Over the past few weeks, racial inequity in America was laid bare by the disproportionate effects of the pandemic and the deaths of black men and women at the hands of police officers. The historic protests taking place across the globe have sparked conversations around real change.
As community anchors, healthcare organizations can play a pivotal role in ending systemic racism by advocating for and advancing programs that directly address poverty, increase diversity among clinical and executive ranks, and keep people in marginalized communities alive. Last week, Modern Healthcare gathered four industry leaders to discuss the state of affairs and to imagine a path forward.
Looking to leadership for change
Dowling: The staff wants to know our commitment to the cause. They want to know that this is not something that we’ll do just for the next month. If this doesn’t get fixed, we’re all to blame. This is our responsibility.
Woods: One employee said that what he didn’t want us to be is like the other three police officers that watched (George Floyd die), otherwise we’d be complicit in what’s going on.
Harris: Numbers are important. We need the numbers, but can’t stop there. It’s about inclusion and making sure that people at decisionmaking tables are diverse.
Charting a path forward
Harris: We’ve written to Congress about the need to make sure that there are resources and support for all of us examining our own implicit biases, and we need to make sure that occurs when training physicians.
Markovich: We need to redefine what it means to be prosperous for a community and for individuals to prosper, we have to work harder and make sure that happens. We can’t stand on the sideline anymore. We just can’t do it. If we stand on the sideline, we’re essentially siding with the oppressors.
Dowling: We should be investing more in community policing. And those of us who are union supporters have to chastise the union to have them help us make the changes that need to be made in those communities. Otherwise, quite frankly, we’re fooling ourselves. It’s not just the other side that sometimes is the problem.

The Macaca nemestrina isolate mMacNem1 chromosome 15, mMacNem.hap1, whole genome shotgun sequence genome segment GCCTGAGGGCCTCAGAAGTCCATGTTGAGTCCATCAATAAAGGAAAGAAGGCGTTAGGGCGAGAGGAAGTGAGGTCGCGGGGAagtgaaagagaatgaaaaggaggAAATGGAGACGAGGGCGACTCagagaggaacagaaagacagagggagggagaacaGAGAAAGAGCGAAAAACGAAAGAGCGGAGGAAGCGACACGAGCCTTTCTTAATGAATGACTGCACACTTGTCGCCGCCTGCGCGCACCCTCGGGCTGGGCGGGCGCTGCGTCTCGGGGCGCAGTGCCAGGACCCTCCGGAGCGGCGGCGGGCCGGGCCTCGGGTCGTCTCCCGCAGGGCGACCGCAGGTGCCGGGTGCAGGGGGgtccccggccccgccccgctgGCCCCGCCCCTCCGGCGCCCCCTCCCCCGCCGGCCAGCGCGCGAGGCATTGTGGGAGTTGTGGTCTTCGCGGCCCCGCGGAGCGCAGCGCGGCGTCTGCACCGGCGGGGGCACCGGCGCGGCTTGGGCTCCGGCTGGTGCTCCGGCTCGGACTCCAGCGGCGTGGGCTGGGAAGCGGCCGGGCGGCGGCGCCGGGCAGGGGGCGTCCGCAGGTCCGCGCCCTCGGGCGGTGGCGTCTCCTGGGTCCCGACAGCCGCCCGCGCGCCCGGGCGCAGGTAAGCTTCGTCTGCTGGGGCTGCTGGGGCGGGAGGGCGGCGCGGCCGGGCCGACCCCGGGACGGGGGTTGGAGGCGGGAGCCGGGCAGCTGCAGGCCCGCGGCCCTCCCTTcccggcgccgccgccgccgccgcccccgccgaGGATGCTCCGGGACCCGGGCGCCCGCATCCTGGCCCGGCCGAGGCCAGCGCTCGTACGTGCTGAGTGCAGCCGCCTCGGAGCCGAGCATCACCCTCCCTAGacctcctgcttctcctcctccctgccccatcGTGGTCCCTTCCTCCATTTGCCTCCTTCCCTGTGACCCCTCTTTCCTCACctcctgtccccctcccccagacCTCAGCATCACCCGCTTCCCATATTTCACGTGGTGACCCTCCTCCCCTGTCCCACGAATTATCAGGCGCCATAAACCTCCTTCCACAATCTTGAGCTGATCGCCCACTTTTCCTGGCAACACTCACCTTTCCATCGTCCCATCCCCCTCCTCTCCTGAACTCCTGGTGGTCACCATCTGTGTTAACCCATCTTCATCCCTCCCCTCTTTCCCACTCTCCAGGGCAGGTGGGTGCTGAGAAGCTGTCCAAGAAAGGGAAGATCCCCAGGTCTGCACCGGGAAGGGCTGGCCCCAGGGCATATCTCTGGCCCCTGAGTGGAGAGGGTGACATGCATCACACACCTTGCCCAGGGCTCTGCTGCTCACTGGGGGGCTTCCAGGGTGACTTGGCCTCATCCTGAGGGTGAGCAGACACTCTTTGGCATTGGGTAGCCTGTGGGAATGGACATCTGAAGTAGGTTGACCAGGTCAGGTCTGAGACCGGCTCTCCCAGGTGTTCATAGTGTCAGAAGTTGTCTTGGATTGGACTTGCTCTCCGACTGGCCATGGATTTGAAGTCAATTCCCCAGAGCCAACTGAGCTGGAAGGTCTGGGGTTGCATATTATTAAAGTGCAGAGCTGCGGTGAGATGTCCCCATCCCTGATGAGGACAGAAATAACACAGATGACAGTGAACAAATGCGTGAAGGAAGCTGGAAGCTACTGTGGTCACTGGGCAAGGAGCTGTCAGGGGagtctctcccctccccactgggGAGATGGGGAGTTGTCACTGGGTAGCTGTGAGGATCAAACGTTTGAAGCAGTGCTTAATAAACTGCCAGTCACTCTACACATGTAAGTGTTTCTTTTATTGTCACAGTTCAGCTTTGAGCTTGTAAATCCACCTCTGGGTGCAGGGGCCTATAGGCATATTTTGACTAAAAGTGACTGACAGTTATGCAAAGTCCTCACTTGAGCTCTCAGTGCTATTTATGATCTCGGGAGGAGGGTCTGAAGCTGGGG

Woods: If ever not-for-profit health systems are going to collaborate with other not-for-profit health systems—even though they’re competitors—now’s the time.
We have a CEO group here in Charlotte chaired by Brian Moynihan, the CEO of Bank of America, and we’re looking at the business community collaborating, not waiting for the government and we’re driving the investments in pre-K education. We’re investing in vulnerable schools so that they can get to us as employees.
Doubling down on diversity and inclusion
Harris: I and other professionals have not been afraid to raise these issues, but I would be less than candid if I didn’t say that we were strategic. We didn’t raise them in certain circumstances and we were very thoughtful.
I’ve often been the only African American in the room, definitely the only African American woman. I think we’ve reached a tipping point where African American professionals who do have some privilege, we are no longer editing. We are raising these issues, front and center.
Markovich: If you’re not looking at data about what your associates think about you, what your African American associates think about you, what your African American patients think about you, how many leaders you have, what’s your minority spend in your supply chain—if you’re not willing to put those things on the table, it’s really hard to make progress.
Prioritizing the dual pandemics
Woods: There’s going to be a vaccine for COVID. There’s not a vaccine for racism. The vaccine for racism is looking in their own hearts, looking at their own behavior, talking to their neighbors. And what are we willing to stand for in this moment as Americans? So what keeps me up is will this lead to real change?
Dowling: I am an immigrant and I often sit there and think … is America really going backwards? We have to turn that around as leaders in our communities and use whatever kind of influence we might have.